The demand side is turning equally disheartening. The impact high borrowing costs have on the thinking and action of money managers was extensively covered in Friday’s note. Physical and financial demand goes hand in hand, one affects the other, even if the reaction in derivative markets to changes in consumption can be aggravated for reasons mentioned above. Despite tangible mitigation of inflationary pressure in the US, the euro zone and in the UK, central bankers are more than cautious and conservative about advertising interest rate cuts in the foreseeable future. There are two possible explanations for this pragmatism. Firstly, core inflation is still considerably above the self-imposed goal of 2%. Secondly, monetary policy makers, especially in the US, are all too aware that during the two major disinflation periods of the 1970s and the early 1980s core inflation was irrevocably reined in after a considerable rise in unemployment. In the mid-1970s, for example, core inflation only started to cool off when the rate of joblessness jumped from 5% to 9%. What is likely to worry rate setters is that the labour market is still almost disturbingly tight, therefore they would be inclined to keep the price of lending at elevated levels. Whilst the plausible halt of rate increase is an unreservedly welcome development, high borrowing costs are putting and will continue to put financial burdens on households, companies, and governments. And if this is the case the demand outlook is ominous.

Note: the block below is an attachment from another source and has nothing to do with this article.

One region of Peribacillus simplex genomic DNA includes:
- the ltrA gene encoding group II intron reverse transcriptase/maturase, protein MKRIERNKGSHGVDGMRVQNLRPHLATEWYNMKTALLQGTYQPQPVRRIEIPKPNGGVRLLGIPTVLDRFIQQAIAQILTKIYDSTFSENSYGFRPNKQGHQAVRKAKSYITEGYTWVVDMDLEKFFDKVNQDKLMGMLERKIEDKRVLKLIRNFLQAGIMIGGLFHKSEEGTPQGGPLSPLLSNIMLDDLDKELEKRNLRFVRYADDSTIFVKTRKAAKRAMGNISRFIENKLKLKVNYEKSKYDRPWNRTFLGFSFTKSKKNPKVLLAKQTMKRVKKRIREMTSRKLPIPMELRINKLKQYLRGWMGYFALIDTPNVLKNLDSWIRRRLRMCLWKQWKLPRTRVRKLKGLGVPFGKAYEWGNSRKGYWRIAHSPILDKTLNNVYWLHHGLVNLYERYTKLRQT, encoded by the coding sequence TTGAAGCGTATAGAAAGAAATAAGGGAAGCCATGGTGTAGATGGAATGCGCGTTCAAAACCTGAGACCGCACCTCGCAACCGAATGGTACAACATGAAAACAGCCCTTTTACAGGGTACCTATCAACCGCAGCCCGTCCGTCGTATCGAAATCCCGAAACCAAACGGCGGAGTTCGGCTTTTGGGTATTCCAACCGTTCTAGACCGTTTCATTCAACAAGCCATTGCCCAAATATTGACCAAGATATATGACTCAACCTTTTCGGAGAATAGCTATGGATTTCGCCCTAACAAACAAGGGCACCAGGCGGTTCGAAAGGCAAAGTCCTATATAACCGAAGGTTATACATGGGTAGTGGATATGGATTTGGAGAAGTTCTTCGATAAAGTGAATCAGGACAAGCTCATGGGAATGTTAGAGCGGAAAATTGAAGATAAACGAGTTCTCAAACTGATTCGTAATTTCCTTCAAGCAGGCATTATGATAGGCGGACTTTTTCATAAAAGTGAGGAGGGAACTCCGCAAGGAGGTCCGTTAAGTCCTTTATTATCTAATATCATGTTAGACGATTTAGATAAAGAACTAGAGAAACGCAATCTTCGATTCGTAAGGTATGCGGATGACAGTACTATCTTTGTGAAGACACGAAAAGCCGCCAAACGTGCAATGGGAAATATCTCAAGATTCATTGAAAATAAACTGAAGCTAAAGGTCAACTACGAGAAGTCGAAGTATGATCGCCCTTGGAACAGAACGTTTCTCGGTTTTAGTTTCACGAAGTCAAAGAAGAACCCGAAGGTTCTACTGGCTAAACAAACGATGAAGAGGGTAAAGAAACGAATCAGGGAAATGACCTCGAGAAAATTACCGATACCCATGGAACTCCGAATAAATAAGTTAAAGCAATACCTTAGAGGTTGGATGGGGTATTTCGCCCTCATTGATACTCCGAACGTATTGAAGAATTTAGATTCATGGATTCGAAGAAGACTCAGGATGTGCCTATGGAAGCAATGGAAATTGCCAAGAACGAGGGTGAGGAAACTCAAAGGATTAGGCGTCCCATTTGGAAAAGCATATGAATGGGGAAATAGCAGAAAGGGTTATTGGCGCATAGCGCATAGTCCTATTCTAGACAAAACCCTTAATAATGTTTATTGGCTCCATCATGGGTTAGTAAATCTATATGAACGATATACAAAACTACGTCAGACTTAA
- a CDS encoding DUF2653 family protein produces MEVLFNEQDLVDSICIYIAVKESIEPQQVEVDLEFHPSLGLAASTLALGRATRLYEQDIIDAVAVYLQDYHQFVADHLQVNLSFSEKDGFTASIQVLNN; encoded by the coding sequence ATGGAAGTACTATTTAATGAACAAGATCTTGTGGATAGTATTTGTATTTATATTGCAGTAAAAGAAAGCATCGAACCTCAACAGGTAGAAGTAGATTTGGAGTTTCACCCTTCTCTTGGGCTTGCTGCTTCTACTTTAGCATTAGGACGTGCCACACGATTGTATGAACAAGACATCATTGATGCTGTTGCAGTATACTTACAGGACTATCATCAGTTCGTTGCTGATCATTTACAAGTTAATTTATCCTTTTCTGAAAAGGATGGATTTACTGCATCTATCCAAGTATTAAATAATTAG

We have been of the view that projections for a tight oil balance in 2024 are overestimated, chiefly because of the ‘high-for-longer’ perception. Yet, we were convinced that the Saudi supply cut together with the ostensibly bullish 4Q demand forecasts will result in one more upside push in prices. Plainly, it has not been the case and in retrospect the Saudi unilateral action to stabilize or support the market has proven as effective as applying Band-Aid to high blood pressure. In the light of last week’s obliteration of oil bulls, some kind of response was forthcoming from the producer group. It duly arrived on Friday when the wheels of further supply cuts were set in motion by unnamed OPEC+ sources. With the meeting still a few days away, details are understandably sketchy, but the message is clear. If additional cuts are agreed, a short-term price boost is expected but its longer-term price impact seems dubious as enforcement and adherence will be the salient issue. The November 26th meeting will be an intense one where a complete breakdown of unity cannot be fully discounted either. It is nigh to impossible to convincingly argue for or against either of these scenarios. Common sense should dictate that a supply war will be avoided, and no violation of this year’s bottoms is impending. On the upside, nevertheless, bleak economic prospects will make the oftentimes cited $100+ price target growingly onerous to achieve - unless oil is weaponized.
20 Nov 2023